Channelpedia

PubMed 19775284


Referenced in Channelpedia wiki pages of: none

Automatically associated channels: Kir2.1



Title: Tanshinone IIA protects against sudden cardiac death induced by lethal arrhythmias via repression of microRNA-1.

Authors: Hongli Shan, Xuelian Li, Zhenwei Pan, Li Zhang, Benzhi Cai, Yong Zhang, Chaoqian Xu, Wenfeng Chu, Guofen Qiao, Baoxin Li, Yanjie Lu, Baofeng Yang

Journal, date & volume: Br. J. Pharmacol., 2009 Nov , 158, 1227-35

PubMed link: http://www.ncbi.nlm.nih.gov/pubmed/19775284


Abstract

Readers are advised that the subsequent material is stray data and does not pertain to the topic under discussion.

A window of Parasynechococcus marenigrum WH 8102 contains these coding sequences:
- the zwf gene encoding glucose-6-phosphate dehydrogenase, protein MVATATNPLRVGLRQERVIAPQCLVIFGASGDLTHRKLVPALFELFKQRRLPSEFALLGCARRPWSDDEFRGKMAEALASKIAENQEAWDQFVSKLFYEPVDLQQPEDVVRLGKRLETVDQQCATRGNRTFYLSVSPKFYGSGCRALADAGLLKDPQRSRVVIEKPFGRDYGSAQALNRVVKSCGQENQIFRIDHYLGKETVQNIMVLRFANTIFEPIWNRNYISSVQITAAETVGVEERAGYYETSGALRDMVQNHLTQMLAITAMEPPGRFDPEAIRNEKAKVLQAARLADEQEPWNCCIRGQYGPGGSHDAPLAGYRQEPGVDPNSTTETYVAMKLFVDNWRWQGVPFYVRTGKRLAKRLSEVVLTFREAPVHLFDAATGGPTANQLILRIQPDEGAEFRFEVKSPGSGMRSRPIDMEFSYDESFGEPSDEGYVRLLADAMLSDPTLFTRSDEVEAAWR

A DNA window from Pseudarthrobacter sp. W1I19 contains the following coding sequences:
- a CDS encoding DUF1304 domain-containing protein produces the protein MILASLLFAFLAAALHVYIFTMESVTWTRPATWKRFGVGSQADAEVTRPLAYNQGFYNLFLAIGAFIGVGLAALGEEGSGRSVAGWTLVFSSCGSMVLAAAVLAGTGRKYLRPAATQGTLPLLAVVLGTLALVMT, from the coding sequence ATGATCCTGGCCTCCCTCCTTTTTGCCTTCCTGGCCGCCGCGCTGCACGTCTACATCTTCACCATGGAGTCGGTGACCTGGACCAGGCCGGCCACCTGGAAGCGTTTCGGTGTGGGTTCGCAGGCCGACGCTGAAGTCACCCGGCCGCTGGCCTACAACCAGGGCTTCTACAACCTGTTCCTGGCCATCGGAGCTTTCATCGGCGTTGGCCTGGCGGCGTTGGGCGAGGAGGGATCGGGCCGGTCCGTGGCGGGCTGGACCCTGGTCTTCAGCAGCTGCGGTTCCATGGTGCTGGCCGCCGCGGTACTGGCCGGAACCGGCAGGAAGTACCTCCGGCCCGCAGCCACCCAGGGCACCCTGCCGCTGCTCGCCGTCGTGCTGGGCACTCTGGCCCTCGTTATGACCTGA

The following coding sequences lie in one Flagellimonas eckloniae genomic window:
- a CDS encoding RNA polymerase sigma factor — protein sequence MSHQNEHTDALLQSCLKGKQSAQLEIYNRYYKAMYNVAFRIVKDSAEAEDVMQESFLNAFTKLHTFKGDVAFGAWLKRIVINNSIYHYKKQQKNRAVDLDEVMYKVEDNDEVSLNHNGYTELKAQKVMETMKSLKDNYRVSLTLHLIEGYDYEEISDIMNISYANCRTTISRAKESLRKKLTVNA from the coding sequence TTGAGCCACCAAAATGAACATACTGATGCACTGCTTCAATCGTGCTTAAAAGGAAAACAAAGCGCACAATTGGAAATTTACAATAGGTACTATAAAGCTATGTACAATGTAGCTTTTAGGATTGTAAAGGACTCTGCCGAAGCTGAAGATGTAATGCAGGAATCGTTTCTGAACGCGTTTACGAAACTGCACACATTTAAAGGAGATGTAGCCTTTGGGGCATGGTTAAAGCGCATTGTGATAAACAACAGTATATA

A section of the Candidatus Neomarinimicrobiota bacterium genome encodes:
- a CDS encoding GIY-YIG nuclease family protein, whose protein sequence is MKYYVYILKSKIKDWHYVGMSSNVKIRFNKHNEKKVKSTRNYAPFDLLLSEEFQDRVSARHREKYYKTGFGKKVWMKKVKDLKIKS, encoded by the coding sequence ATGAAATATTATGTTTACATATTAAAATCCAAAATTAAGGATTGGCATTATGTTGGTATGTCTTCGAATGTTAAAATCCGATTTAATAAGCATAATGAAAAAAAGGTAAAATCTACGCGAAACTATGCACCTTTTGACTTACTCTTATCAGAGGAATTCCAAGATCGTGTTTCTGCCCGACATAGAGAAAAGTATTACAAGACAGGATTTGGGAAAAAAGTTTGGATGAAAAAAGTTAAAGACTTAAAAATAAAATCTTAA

Tanshinone IIA is an active component of a traditional Chinese medicine based on Salvia miltiorrhiza, which reduces sudden cardiac death by suppressing ischaemic arrhythmias. However, the mechanisms underlying the anti-arrhythmic effects remain unclear.A model of myocardial infarction (MI) in rats by ligating the left anterior descending coronary artery was used. Tanshinone IIA or quinidine was given daily, before (7 days) and after (3 months) MI; cardiac electrical activity was monitored by ECG recording. Whole-cell patch-clamp techniques were used to measure the inward rectifying K(+) current (I(K1)) in rat isolated ventricular myocytes. Kir2.1 and serum response factor (SRF) levels were analysed by Western blot and microRNA-1 (miR-1) level was determined by real-time RT-PCR.Tanshinone IIA decreased the incidence of arrhythmias induced by acute cardiac ischaemia and mortality in rats 3 months after MI. Tanshinone IIA restored the diminished I(K1) current density and Kir2.1 protein after MI in rat ventricular myocytes, while quinidine further inhibited I(K1)/Kir2.1. MiR-1 was up-regulated in MI, possibly due to the concomitant increase in SRF, a transcriptional activator of the miR-1 gene, accounting for decreased Kir2.1. Treatment with tanshinone IIA prevented increased SRF and hence increased miR-1 post-MI, whereas quinidine did not.Down-regulation of miR-1 and consequent recovery of Kir2.1 may account partially for the efficacy of tanshinone IIA in suppressing ischaemic arrhythmias and cardiac mortality. These finding support the proposal that miR-1 could be a potential therapeutic target for the prevention of ischaemic arrhythmias.